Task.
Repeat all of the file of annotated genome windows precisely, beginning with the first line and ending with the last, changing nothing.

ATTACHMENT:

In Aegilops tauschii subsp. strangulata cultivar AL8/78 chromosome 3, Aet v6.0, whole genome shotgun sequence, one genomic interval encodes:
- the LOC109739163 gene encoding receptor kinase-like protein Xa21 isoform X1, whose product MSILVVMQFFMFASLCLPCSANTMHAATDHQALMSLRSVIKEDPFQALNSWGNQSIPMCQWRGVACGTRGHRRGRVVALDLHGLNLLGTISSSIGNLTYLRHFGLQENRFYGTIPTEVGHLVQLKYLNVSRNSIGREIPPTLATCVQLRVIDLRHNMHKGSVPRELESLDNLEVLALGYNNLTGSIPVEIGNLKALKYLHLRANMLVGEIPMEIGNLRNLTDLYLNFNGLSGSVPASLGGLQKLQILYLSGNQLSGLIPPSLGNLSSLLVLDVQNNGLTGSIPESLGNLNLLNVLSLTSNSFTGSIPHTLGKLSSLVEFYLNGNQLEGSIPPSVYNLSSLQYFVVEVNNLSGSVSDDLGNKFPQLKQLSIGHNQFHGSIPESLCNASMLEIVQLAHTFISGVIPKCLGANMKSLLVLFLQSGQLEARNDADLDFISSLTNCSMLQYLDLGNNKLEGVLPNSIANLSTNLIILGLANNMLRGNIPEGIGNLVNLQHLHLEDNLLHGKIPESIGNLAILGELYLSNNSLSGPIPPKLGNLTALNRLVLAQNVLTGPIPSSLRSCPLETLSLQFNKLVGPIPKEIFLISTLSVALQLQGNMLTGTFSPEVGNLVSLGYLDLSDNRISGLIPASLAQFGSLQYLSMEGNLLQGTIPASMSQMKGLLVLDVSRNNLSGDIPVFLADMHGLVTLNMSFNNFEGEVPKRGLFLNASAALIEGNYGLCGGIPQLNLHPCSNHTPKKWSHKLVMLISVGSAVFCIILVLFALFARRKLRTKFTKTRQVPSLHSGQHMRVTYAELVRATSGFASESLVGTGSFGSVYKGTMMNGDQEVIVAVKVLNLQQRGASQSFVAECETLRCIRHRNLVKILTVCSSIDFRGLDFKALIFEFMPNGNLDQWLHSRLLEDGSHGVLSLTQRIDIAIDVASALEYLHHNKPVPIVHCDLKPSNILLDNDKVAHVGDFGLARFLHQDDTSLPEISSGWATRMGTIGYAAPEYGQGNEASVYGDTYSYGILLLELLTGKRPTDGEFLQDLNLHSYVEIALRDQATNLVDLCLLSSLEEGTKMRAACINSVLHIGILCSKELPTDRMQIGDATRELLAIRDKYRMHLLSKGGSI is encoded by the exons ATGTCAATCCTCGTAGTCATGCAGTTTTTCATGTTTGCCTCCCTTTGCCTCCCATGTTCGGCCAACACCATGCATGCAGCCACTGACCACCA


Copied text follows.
In Aegilops tauschii subsp. strangulata cultivar AL8/78 chromosome 3, Aet v6.0, whole genome shotgun sequence, one genomic interval encodes:
- the LOC109739163 gene encoding receptor kinase-like protein Xa21 isoform X1, whose product MSILVVMQFFMFASLCLPCSANTMHAATDHQALMSLRSVIKEDPFQALNSWGNQSIPMCQWRGVACGTRGHRRGRVVALDLHGLNLLGTISSSIGNLTYLRHFGLQENRFYGTIPTEVGHLVQLKYLNVSRNSIGREIPPTLATCVQLRVIDLRHNMHKGSVPRELESLDNLEVLALGYNNLTGSIPVEIGNLKALKYLHLRANMLVGEIPMEIGNLRNLTDLYLNFNGLSGSVPASLGGLQKLQILYLSGNQLSGLIPPSLGNLSSLLVLDVQNNGLTGSIPESLGNLNLLNVLSLTSNSFTGSIPHTLGKLSSLVEFYLNGNQLEGSIPPSVYNLSSLQYFVVEVNNLSGSVSDDLGNKFPQLKQLSIGHNQFHGSIPESLCNASMLEIVQLAHTFISGVIPKCLGANMKSLLVLFLQSGQLEARNDADLDFISSLTNCSMLQYLDLGNNKLEGVLPNSIANLSTNLIILGLANNMLRGNIPEGIGNLVNLQHLHLEDNLLHGKIPESIGNLAILGELYLSNNSLSGPIPPKLGNLTALNRLVLAQNVLTGPIPSSLRSCPLETLSLQFNKLVGPIPKEIFLISTLSVALQLQGNMLTGTFSPEVGNLVSLGYLDLSDNRISGLIPASLAQFGSLQYLSMEGNLLQGTIPASMSQMKGLLVLDVSRNNLSGDIPVFLADMHGLVTLNMSFNNFEGEVPKRGLFLNASAALIEGNYGLCGGIPQLNLHPCSNHTPKKWSHKLVMLISVGSAVFCIILVLFALFARRKLRTKFTKTRQVPSLHSGQHMRVTYAELVRATSGFASESLVGTGSFGSVYKGTMMNGDQEVIVAVKVLNLQQRGASQSFVAECETLRCIRHRNLVKILTVCSSIDFRGLDFKALIFEFMPNGNLDQWLHSRLLEDGSHGVLSLTQRIDIAIDVASALEYLHHNKPVPIVHCDLKPSNILLDNDKVAHVGDFGLARFLHQDDTSLPEISSGWATRMGTIGYAAPEYGQGNEASVYGDTYSYGILLLELLTGKRPTDGEFLQDLNLHSYVEIALRDQATNLVDLCLLSSLEEGTKMRAACINSVLHIGILCSKELPTDRMQIGDATRELLAIRDKYRMHLLSKGGSI is encoded by the exons ATGTCAATCCTCGTAGTCATGCAGTTTTTCATGTTTGCCTCCCTTTGCCTCCCATGTTCGGCCAACACCATGCATGCAGCCACTGACCACCA